Entwistle prepares for starring role in his own BBC drama as he faces MPs over Savile affair
It took him 20 years to land the job of Director-General. Today's performance in front of MPs will decide whether he keeps it
Ian Burrell is Assistant Editor and Media Editor at The Independent, i paper and Independent on Sunday. He covers news from the whole media sector from television, press, radio and advertising to technology. His weekly column on the media appears every Monday in The Independent and i paper. He also writes on media, music and culture, including long-form pieces for The Independent’s Saturday magazine and the Independent on Sunday’s magazine, New Review. He is a regular presenter of BBC Radio 4’s What The Papers Say and a specialist commentator to Monocle 24 radio. He has contributed to most major broadcast outlets including BBC television and radio, CNN, Sky News, Al Jazeera and LBC. He has also written on media for GQ magazine. Ian has been reporting on the media industry for The Independent for more than a decade. Previously he was the newspaper’s Home Affairs Editor. He worked at The Sunday Times for five years, including as a member of the investigative Insight team, covering stories on political funding, industrial espionage and the arms industry. Previously he worked in ITV for London Weekend Television, on a weekly current affairs programme presented by Danny Baker. Ian trained at the Birmingham Post & Mail and was Regional Reporter of the Year in Press Gazette’s national awards.
Tuesday 23 October 2012
The BBC Director-General, George Entwistle, will be fighting for his career today as MPs demand to know how much he knew about the suppression of a Newsnight investigation into sexual abuse by Jimmy Savile and why he sanctioned tribute programmes to the late BBC presenter.
Just 37 days into his tenure, Mr Entwistle finds his position further damaged by the intervention of the Prime Minister, who expressed concern over the BBC "effectively changing its story", after it yesterday suddenly denounced a blog by the Newsnight editor, Peter Rippon, which had been the Corporation's official version of events for the past three weeks.
The BBC said Mr Rippon was "stepping aside" from his role "with immediate effect" as it admitted "errors" in the BBC website blog, hours before a damning Panorama documentary last night that exposed the way the BBC has handled the Savile scandal. Panorama conducted interviews with two Newsnight journalists who contradicted claims by Mr Entwistle and other senior BBC figures that their story had been intended only as a narrow piece on Surrey Police's treatment of Savile – rather than an exposé of claims of sexual abuse against the former star.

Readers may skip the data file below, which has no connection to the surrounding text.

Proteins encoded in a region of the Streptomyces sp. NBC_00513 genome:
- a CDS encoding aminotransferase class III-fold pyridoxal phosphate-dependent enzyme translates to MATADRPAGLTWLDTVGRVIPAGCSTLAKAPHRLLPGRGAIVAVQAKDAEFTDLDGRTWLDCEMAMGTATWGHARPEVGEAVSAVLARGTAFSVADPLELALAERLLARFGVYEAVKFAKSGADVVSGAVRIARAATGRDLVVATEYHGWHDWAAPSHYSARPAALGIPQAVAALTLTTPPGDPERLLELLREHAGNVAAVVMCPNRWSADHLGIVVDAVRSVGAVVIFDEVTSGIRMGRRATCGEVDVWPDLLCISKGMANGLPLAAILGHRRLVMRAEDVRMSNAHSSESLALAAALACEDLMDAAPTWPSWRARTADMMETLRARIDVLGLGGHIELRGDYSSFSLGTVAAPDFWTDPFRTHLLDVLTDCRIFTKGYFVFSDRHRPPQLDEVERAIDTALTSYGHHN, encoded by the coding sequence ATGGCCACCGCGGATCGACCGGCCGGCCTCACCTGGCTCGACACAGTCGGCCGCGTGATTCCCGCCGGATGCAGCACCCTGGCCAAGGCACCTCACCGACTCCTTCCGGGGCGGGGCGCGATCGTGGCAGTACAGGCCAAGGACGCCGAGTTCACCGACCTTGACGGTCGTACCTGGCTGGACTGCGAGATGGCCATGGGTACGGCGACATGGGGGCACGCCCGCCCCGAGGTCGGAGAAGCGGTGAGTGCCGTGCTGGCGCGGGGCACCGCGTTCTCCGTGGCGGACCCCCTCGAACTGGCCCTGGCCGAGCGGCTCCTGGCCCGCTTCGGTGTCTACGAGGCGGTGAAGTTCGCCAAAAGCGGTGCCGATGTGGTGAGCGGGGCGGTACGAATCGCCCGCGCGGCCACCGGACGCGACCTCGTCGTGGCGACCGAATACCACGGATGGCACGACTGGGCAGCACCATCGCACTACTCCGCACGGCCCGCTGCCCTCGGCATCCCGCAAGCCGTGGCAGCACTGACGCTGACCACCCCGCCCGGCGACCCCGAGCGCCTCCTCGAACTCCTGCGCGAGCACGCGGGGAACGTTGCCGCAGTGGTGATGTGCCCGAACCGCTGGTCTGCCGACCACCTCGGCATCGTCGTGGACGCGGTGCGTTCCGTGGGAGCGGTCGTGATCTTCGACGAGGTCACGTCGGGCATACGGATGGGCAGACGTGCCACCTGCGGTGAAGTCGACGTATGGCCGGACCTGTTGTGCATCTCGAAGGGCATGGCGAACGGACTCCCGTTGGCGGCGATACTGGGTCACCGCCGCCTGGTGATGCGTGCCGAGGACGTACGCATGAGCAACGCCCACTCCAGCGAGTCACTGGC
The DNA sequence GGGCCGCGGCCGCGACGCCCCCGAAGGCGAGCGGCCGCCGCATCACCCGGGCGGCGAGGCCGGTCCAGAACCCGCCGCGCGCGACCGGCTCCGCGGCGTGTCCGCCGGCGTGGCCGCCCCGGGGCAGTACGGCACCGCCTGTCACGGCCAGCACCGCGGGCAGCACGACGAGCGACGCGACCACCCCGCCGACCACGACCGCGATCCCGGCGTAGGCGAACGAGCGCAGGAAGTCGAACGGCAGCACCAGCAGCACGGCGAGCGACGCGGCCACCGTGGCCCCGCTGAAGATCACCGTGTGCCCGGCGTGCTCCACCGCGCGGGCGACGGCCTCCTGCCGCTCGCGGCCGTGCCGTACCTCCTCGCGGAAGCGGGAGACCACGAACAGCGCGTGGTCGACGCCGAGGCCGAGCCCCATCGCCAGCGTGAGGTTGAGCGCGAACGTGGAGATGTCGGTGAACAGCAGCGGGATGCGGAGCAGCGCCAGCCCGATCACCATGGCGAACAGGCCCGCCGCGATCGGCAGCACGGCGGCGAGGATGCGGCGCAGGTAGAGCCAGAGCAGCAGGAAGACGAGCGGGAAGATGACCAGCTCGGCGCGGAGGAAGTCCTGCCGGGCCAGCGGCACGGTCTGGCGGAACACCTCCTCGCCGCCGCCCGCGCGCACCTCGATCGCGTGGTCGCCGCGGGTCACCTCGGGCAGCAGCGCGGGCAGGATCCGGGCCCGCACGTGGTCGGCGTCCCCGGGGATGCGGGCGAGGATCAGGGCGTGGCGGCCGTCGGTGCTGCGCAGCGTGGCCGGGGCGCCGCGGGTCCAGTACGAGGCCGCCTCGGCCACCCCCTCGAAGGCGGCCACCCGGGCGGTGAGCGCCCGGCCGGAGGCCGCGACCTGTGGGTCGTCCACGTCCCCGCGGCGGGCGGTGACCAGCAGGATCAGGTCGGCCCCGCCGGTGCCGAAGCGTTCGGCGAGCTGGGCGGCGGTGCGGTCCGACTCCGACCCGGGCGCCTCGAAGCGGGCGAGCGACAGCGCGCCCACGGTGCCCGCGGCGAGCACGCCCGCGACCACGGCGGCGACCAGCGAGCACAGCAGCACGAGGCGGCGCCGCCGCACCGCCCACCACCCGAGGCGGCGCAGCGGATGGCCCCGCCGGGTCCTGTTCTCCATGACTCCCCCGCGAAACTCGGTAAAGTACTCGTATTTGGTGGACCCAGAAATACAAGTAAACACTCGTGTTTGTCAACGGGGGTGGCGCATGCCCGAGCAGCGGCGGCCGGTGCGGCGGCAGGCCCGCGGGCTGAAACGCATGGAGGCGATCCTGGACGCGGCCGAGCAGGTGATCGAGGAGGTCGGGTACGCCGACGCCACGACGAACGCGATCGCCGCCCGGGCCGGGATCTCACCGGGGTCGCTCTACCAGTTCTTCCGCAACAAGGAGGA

Reporters Meirion Jones and Liz MacKean said that they had been conducting a wide investigation into child-sex abuse by Savile. Ms MacKean said the story was quashed following "an abrupt change of tone" and Mr Jones claimed that "we weren't asked to get more evidence… we were told to stop working on the story". Their claims will fuel suspicion that Mr Rippon was put under pressure by more senior colleagues to kill the story.
Mr Entwistle today gives evidence before the House of Commons Committee on Culture, Media and Sport. Its chairman, John Whittingdale, was damning yesterday, saying: "The handling of this by the BBC has been lamentable, they have made a bad situation even worse and ultimately the Director-General is responsible for that and certainly we would want to press him on that whole issue."
MPs will question Mr Entwistle over why he sanctioned a tribute programme on Savile after the director of BBC News had informed him weeks before that Newsnight was investigating the late presenter. "It seems to me extraordinary that, given George Entwistle was told, that he did not want to know a lot more about it," Mr Whittingdale said yesterday.
The Crown Prosecution Service said yesterday that it had looked into four claims of sexual assault made against Savile following a two-year investigation by Surrey Police in 2009 while he was still alive. Savile was questioned under caution but no charges were made against him as the witnesses were not prepared to testify in court.
It also emerged in Panorama that the BBC did not pass on evidence gathered by the Newsnight investigation to the police. It is only the recent revelations that have seen one of their sources, Karin Ward, interviewed by the Metropolitan Police.
Ben Bradshaw, the former Labour Culture Secretary and a former BBC journalist who also sits on the committee, said the Savile affair had been devastating for morale at the BBC. "I feel very angry and upset It's yet another self-inflicted and completely avoidable crisis which BBC people are tearing their hair out about. The staff feel desperately let down," he said. "We will clearly want categorical assurance from [Mr Entwistle] that no pressure was put on Peter Rippon."
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